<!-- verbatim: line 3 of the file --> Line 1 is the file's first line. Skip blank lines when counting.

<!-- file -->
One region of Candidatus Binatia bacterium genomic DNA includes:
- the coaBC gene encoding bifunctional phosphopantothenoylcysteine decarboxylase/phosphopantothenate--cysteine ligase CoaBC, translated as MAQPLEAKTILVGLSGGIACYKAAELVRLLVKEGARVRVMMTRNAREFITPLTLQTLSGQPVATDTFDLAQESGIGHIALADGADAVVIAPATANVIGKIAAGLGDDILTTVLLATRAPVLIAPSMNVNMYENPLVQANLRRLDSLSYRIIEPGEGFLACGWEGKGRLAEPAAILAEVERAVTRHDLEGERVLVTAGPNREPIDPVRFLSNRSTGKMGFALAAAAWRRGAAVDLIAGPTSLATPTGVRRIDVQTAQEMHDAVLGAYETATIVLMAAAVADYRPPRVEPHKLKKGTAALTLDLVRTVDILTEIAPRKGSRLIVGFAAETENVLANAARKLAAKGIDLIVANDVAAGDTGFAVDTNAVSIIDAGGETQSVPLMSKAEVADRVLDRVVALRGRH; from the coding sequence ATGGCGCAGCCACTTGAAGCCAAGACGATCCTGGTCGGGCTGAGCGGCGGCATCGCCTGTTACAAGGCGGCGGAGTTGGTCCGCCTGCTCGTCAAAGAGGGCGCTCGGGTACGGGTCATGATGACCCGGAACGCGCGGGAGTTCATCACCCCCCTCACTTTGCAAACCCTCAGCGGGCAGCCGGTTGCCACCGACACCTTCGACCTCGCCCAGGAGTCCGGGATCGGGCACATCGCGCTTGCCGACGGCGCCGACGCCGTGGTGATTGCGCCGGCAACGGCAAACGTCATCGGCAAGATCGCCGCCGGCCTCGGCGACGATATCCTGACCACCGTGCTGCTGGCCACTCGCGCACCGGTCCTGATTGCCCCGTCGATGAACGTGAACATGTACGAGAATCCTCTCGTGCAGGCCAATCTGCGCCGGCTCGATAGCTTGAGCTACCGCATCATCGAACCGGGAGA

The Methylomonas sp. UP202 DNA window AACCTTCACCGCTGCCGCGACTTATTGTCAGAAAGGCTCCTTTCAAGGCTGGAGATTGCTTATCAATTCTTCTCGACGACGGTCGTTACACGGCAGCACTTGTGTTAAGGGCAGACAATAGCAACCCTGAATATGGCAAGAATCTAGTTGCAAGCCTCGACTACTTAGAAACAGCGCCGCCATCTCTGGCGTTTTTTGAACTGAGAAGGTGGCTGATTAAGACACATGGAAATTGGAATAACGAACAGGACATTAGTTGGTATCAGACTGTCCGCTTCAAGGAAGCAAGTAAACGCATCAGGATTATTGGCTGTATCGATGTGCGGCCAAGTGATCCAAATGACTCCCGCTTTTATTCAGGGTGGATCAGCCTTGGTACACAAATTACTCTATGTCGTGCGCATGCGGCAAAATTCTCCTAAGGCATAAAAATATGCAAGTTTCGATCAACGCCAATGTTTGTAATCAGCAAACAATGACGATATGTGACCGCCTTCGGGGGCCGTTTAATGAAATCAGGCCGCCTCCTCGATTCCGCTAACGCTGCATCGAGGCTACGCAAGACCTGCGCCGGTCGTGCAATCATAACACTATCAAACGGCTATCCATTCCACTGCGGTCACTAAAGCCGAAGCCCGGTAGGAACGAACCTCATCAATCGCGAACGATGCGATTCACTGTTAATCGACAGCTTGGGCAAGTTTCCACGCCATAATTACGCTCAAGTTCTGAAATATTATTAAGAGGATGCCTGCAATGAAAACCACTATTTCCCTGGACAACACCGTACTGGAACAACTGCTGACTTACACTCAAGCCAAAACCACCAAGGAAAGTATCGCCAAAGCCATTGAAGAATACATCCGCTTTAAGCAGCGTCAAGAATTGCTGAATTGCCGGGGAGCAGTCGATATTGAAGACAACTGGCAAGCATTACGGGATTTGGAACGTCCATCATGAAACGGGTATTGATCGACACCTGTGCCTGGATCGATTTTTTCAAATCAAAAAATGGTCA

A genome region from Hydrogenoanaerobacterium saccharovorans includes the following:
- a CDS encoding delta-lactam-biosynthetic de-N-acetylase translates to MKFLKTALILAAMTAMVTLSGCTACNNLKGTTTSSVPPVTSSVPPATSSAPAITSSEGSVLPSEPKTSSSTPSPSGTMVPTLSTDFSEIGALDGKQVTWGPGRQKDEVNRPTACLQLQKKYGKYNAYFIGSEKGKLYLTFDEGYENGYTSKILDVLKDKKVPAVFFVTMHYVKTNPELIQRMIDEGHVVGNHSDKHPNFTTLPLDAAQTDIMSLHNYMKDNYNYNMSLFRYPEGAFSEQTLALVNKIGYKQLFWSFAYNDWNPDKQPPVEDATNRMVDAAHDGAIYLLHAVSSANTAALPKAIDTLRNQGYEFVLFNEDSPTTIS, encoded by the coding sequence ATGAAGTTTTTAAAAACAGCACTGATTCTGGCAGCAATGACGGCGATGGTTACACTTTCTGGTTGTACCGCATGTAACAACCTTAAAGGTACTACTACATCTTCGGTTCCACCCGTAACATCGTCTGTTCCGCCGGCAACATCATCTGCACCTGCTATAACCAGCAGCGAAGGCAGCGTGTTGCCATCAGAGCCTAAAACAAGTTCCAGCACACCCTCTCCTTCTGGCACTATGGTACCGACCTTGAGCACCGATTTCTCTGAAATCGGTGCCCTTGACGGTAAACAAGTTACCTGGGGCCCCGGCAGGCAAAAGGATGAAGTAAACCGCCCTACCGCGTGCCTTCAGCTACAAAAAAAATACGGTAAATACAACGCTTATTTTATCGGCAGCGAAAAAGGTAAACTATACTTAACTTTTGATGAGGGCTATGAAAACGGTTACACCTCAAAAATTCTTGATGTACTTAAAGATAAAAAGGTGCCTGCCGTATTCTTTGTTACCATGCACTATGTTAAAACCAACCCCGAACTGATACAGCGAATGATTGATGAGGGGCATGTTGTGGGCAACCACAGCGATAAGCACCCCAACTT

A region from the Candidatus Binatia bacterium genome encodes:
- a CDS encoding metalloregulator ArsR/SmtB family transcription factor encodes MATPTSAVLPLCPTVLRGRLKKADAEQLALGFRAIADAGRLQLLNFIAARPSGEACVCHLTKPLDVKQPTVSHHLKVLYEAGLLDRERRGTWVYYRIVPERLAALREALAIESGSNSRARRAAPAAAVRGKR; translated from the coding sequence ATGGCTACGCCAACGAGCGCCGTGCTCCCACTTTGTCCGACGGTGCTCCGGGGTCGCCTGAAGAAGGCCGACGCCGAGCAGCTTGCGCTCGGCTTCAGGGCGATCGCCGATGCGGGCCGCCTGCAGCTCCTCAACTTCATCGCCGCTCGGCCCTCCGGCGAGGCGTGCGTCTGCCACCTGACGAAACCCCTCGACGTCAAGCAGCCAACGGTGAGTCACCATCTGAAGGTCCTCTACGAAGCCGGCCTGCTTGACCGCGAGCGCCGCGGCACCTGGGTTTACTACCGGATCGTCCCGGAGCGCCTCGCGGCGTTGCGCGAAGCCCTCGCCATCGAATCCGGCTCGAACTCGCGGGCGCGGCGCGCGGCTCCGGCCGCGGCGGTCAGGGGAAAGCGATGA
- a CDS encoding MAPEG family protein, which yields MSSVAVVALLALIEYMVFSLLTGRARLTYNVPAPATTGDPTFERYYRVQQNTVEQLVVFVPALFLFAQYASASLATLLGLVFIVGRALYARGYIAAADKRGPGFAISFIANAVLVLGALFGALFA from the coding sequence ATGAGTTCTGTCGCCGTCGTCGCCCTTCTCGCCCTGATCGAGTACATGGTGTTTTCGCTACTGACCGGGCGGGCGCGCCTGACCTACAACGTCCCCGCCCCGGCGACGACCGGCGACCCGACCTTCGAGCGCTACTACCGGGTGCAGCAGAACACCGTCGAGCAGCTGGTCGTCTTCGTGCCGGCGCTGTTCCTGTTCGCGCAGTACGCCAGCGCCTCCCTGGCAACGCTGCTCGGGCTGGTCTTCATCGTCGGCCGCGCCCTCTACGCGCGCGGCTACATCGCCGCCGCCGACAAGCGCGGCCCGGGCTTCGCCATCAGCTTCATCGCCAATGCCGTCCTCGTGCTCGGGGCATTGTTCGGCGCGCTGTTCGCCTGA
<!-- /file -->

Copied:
The Methylomonas sp. UP202 DNA window AACCTTCACCGCTGCCGCGACTTATTGTCAGAAAGGCTCCTTTCAAGGCTGGAGATTGCTTATCAATTCTTCTCGACGACGGTCGTTACACGGCAGCACTTGTGTTAAGGGCAGACAATAGCAACCCTGAATATGGCAAGAATCTAGTTGCAAGCCTCGACTACTTAGAAACAGCGCCGCCATCTCTGGCGTTTTTTGAACTGAGAAGGTGGCTGATTAAGACACATGGAAATTGGAATAACGAACAGGACATTAGTTGGTATCAGACTGTCCGCTTCAAGGAAGCAAGTAAACGCATCAGGATTATTGGCTGTATCGATGTGCGGCCAAGTGATCCAAATGACTCCCGCTTTTATTCAGGGTGGATCAGCCTTGGTACACAAATTACTCTATGTCGTGCGCATGCGGCAAAATTCTCCTAAGGCATAAAAATATGCAAGTTTCGATCAACGCCAATGTTTGTAATCAGCAAACAATGACGATATGTGACCGCCTTCGGGGGCCGTTTAATGAAATCAGGCCGCCTCCTCGATTCCGCTAACGCTGCATCGAGGCTACGCAAGACCTGCGCCGGTCGTGCAATCATAACACTATCAAACGGCTATCCATTCCACTGCGGTCACTAAAGCCGAAGCCCGGTAGGAACGAACCTCATCAATCGCGAACGATGCGATTCACTGTTAATCGACAGCTTGGGCAAGTTTCCACGCCATAATTACGCTCAAGTTCTGAAATATTATTAAGAGGATGCCTGCAATGAAAACCACTATTTCCCTGGACAACACCGTACTGGAACAACTGCTGACTTACACTCAAGCCAAAACCACCAAGGAAAGTATCGCCAAAGCCATTGAAGAATACATCCGCTTTAAGCAGCGTCAAGAATTGCTGAATTGCCGGGGAGCAGTCGATATTGAAGACAACTGGCAAGCATTACGGGATTTGGAACGTCCATCATGAAACGGGTATTGATCGACACCTGTGCCTGGATCGATTTTTTCAAATCAAAAAATGGTCA